I'd look for the warmest spot on top of the amp.
7 responses Add your response
I second Herman's comment. The question is unanswerable without knowing what location on the particular amplifier the spec is defined for.
The only temperature specs for amplifiers that I can recall seeing are either for ambient temperature (i.e., the temperature of the surrounding environment), or for the heat sink temperatures in the specific case of some of the Pass Labs amps. The manuals for some of the Pass Labs amps talk about heat sink temperatures being about 25 degC above ambient (i.e., typically 50 degC or so), with thermal protection mechanisms kicking in at 75 degC.
Thanks for your input guys.
The amp is Spectral and my question was poorly stated, sorry. The spec states, similar to Al's guess, that thermal threshold is 185 F but was wondering where is this temperature being measured? Here a paste from the spec...
Operating Temperature: 0 deg. to +50 deg. Cesius range,
32 deg. to +122 deg. Fahrenheit
DC Protection Servo: .5 volt range
Current Limit Onset: 90 Amps
Thermal Threshold: Protects at 85 deg. Censius,
185 deg. Fahrenheit
Richard, I took a look at some pictures showing various Spectral amps with the top cover removed, including the DMA-360 which I suspect is what you've got, based on the current limit spec. There is a large, thick, light-colored rectangular metal plate (aluminum?) just inside the rear panel, adjacent to the heat sinks on the rear, which appears to be where the output transistors are mounted. I suspect that the thermal sensor(s) is/are mounted somewhere on that plate.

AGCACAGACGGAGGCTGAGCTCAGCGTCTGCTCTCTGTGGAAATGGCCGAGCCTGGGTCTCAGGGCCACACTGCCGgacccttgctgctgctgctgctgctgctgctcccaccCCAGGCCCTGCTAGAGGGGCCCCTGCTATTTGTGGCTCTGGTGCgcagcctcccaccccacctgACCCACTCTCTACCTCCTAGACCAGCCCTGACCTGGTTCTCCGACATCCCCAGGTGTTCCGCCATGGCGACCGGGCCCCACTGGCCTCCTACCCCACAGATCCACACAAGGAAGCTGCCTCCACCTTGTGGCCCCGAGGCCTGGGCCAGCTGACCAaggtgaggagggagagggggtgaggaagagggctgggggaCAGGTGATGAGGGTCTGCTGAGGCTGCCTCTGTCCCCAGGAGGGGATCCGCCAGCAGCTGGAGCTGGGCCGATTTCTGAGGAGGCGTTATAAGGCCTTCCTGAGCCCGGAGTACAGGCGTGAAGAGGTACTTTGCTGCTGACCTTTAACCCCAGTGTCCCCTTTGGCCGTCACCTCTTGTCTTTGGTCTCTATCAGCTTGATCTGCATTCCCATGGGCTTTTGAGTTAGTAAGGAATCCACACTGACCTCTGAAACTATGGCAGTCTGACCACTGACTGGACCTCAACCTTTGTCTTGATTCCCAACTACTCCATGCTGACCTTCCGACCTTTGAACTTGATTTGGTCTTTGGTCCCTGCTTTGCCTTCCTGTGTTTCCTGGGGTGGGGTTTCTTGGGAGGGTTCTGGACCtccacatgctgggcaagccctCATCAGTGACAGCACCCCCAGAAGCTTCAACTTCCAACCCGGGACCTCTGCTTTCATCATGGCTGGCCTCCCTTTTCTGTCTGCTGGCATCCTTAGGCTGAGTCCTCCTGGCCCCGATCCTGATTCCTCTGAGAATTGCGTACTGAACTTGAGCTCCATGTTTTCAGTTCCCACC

Taking the reading with the cover removed, though, would presumably lower the temperature somewhat. My guess would be that measuring from the outside instead, on the rear panel at the base of the heat sink fins, would provide a reasonably good approximation.
Keep in mind also that since this apparently is not a Class A design the temperature will rise considerably if music is played at high volume for a significant amount of time, compared to the temperature for no signal conditions.
Al...thanks so much for taking the time to check that information. Sounds logical to me and should be plenty close enough for my curiosity. You are correct, they are 360's and I do plan to take the samples after some decent use. It's not critical at all so I am not taking into account too many variables. It's mostly my curiosity.
A general comment about the amps while I'm on the subject...amazing. Listening as I type and I am astounded by the detail, speed, accuracy, clarity, depth...I could go on and on but nothing I have heard in my 30 yrs at this can do what Spectral can. Having said that, I am always surprised that they do not come up often in discussion. I assume it is the limited dealer network/production and possibly the specific system demands Spectral equipment requires but despite all of that I would still expect them to be mentioned more often. These amps are a decade old design and I would put them up against many of the new luxury car priced amps being marketed today. Ok...fanboy rant over!